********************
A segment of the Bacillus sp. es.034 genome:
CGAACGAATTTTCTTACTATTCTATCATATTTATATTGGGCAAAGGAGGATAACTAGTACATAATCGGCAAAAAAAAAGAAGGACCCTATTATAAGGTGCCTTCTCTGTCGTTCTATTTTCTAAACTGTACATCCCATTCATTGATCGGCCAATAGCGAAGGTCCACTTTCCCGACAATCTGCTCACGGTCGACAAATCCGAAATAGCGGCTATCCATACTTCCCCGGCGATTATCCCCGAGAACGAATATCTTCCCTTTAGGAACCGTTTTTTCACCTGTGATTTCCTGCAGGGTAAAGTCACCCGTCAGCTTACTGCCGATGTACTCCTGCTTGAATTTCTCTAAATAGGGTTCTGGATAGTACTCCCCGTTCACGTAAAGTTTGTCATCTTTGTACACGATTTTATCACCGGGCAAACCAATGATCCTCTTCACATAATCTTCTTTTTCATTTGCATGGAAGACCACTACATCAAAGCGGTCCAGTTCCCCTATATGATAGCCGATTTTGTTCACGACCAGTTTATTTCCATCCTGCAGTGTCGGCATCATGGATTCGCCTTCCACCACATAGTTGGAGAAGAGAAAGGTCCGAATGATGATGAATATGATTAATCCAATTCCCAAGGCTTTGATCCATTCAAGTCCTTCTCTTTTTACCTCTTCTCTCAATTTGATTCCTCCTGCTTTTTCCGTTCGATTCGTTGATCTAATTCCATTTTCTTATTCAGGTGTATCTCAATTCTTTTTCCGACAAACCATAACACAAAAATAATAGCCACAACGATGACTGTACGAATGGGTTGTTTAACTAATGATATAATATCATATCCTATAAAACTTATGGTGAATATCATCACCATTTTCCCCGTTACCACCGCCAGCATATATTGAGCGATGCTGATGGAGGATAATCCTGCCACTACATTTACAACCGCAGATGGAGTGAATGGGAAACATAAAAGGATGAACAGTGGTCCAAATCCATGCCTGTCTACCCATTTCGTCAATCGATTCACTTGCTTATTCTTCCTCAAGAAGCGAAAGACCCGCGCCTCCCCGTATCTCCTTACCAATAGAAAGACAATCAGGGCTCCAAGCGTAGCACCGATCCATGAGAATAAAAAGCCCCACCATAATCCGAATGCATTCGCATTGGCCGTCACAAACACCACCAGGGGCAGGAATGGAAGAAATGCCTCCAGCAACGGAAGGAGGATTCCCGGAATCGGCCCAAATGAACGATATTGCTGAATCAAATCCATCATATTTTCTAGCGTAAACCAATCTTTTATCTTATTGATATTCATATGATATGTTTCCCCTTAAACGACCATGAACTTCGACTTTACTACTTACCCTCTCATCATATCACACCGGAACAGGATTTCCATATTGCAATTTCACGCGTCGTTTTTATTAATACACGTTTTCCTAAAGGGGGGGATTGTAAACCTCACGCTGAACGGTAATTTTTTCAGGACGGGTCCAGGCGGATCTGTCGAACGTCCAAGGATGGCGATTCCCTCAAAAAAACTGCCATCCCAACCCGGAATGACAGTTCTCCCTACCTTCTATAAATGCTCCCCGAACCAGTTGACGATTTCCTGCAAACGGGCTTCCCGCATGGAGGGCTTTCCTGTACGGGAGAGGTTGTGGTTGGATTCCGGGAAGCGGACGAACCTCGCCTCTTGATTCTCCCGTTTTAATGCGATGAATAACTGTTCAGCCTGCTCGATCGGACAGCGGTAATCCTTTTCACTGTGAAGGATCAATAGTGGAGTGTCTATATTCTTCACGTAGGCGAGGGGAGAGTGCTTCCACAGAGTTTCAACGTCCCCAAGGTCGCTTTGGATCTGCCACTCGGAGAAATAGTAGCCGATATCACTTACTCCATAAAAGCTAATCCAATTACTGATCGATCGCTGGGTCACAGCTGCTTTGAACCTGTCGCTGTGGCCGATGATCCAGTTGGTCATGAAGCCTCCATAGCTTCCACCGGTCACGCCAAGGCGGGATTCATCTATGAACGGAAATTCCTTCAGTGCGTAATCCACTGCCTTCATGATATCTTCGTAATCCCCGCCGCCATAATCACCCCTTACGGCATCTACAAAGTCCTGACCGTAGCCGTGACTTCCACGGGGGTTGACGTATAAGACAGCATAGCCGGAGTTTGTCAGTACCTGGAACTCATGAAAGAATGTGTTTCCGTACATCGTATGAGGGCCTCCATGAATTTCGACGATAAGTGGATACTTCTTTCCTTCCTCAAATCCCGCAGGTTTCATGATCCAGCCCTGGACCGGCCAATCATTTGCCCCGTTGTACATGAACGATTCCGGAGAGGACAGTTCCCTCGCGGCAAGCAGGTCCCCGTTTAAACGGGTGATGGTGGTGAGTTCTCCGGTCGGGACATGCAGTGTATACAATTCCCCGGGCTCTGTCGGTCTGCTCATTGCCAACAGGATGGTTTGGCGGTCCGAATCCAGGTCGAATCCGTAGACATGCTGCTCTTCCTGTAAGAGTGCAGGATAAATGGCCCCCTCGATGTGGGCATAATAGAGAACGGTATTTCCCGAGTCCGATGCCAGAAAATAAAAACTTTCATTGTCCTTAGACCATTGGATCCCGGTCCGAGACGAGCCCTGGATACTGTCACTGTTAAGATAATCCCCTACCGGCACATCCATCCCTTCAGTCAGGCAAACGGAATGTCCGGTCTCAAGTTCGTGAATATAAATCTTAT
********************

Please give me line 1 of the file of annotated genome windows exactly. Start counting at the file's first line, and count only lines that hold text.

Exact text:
A segment of the Bacillus sp. es.034 genome: